KJZZ is a service of Rio Salado College,
and Maricopa Community Colleges

Copyright © 2024 KJZZ/Rio Salado College/MCCCD
Play Live Radio
Next Up:
0:00 0:00
Available On Air Stations

GOP accused Democrat Mayes of weaponizing attorney general's office. She scoffed at their committee

House Republicans are accusing Democratic Arizona Attorney General Kris Mayes of overstepping her authority and abusing her office for partisan gains. 

But Mayes says it's the GOP state representatives who are pulling a partisan stunt by forming a legislative committee to investigate her alleged misdeeds.

“I have no idea what they’re trying to do, but it won’t succeed, and it certainly won’t stop me from doing my job,” Mayes said Thursday morning, ahead of the committee’s first hearing.

Much of the Republican lawmakers' frustration with Mayes stems from her ongoing investigation in rural Arizona areas, where residents are running out of groundwater and say that megafarms are pumping it all up, causing dangerous fissures to open up in the earth. 

Mayes said Thursday she’s gathering information at town halls in rural areas to prepare for a potential lawsuit under Arizona’s “public nuisance” laws. 

At a recent town hall meeting, Mayes also said she’d dedicate her own time to pass a citizen initiative on groundwater conservation if the Legislature doesn’t pass its own substantial groundwater protection legislation.

Republicans like Rep. Austin Smith (R-Wittman) accused Mayes of election interference.

“I don’t think it’s appropriate for the attorney general of the state of Arizona to go on a fishing expedition and use public resources and taxpayer money to essentially campaign against the Legislature on water issues,” Smith said at the hearing.

Republicans on the committee argued farms are exempt from prosecution under public nuisance statutes, even if those farms are harming the public. 

They cite a portion of the law on nuisance liability, which states: “Agricultural operations undertaken in conformity with federal, state and local laws and regulations are presumed to be good agricultural practices and not adversely affecting the public health and safety.”

The committee has also demanded records from the Attorney General’s Office related to her groundwater investigations.

A spokesperson for Mayes confirmed Wednesday that her office is processing the request.

In the meantime, Mayes said she won’t stop her work and announced that she’s deployed several investigators and hired a hydrology expert for the job.

“The ground is opening up beneath the people of Cochise County. People are watching their livelihoods be destroyed because [the Legislature] can’t get its act together. Because this place is dysfunctional because this place, and basically one or two legislators, are basically standing in the way of sane reforms,” she said.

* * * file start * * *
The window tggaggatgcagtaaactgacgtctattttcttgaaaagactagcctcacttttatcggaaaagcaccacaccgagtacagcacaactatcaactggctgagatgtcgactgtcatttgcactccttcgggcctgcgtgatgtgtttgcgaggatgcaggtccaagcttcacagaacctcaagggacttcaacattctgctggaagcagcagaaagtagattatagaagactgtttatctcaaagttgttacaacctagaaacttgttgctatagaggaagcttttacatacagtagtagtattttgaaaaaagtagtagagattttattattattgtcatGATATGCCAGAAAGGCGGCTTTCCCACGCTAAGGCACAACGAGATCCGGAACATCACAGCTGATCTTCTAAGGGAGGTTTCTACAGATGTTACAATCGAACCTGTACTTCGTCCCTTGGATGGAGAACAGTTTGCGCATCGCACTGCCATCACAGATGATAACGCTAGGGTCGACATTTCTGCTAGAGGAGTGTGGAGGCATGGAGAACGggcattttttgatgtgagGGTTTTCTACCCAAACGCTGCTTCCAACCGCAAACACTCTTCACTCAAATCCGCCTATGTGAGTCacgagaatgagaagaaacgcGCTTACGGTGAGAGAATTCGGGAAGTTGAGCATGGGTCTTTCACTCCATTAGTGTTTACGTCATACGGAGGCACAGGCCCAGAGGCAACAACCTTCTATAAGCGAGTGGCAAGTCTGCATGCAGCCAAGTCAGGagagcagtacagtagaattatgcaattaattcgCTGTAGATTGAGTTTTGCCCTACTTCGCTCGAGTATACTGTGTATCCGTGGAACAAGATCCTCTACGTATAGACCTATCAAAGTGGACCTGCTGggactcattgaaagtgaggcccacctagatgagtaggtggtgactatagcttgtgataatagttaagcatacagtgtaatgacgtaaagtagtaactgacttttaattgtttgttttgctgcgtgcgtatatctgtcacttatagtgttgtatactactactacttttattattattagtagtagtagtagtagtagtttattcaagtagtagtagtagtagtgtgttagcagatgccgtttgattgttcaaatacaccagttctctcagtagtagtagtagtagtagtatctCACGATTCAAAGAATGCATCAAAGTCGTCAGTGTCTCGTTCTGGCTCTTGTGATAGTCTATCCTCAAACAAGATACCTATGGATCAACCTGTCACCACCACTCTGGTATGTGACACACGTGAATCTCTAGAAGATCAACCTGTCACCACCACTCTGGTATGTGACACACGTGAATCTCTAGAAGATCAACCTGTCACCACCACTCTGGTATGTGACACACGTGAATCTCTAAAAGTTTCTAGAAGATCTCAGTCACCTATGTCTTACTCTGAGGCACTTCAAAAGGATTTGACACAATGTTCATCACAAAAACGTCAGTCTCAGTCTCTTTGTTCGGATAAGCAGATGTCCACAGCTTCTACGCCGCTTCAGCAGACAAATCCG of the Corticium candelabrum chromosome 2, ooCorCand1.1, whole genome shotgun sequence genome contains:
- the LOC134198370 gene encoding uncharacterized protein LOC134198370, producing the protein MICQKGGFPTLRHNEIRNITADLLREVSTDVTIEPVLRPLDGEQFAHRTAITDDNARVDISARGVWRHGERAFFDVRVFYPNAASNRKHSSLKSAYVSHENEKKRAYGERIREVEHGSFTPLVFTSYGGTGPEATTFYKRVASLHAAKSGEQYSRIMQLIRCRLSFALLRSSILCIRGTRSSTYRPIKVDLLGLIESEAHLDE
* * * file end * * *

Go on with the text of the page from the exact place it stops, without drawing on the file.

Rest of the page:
The House committee was formed with the permission of Speaker Ben Toma (R-Peoria), who says it’s scope is not limited to Mayes — it may turn its gaze to other elected officials — but for now, Mayes is the target because of unspecified “allegations” made against her by unnamed members of the public and state representatives Toma declined to identify.

Democratic representatives refused to participate. And while Mayes is the subject of the committee’s ire, Republicans didn’t ask her to testify. 

They instead invited former Arizona Supreme Court Justice Andrew Gould, who unsuccessfully ran for attorney general as a Republican when Mayes was elected in 2022.

Republicans on the panel questioned whether Mayes has the authority to pick and choose which laws to defend. Mayes has refused to defend some laws she says are constitutionally unsound, like a territorial law limiting almost all abortions in Arizona.

Gould said there’s a “general duty to defend.” But “if the AG thinks that the law is unconstitutional, then he or she doesn’t have to defend it.”

Apart from that and groundwater issues, Republicans accused Mayes of a host of other wrongdoings.

They allege that Mayes has engaged in “malfeasance” by opposing the GOP-backed universal school voucher program and threatening elected officials with prosecution, among other things. 

Toma denies that the committee has anything to do with Mayes' ongoing investigation of Arizona’s slate of fake electors: 11 Republicans who signed documents sent to the National Archives claiming former President Donald Trump won the state’s popular vote in 2020.

But multiple Republicans on the new committee have spoken out against Mayes for her investigations of election-related matters.

Shortly before the Thursday hearing, Politico reported that Arizona Republican Congressmen Andy Biggs and Paul Gosar were subpoenaed in the investigation. Members of the Arizona Freedom Caucus, including Smith, condemned the subpoenas of Biggs and Gosar, and accused Mayes of political persecution.

“The weaponization of government must come to an end, and all constitutional remedies need to be employed to do so. We are all protected under the Constitution, and this attorney general has a blatant disregard for it,” Rep. Austin Smith said in the statement. 

Committee Chair Jacqueline Parker (R-Mesa) has also accused Mayes of targeting elected officials in Cochise County. Earlier this year, a grand jury indicted two Cochise County supervisors for refusing to certify the 2022 election results until order to do so by a judge.

Parker claims Mayes is attacking the supervisors because they’re Republicans.

Get more Arizona politics news

Camryn Sanchez is a field correspondent at KJZZ covering everything to do with state politics.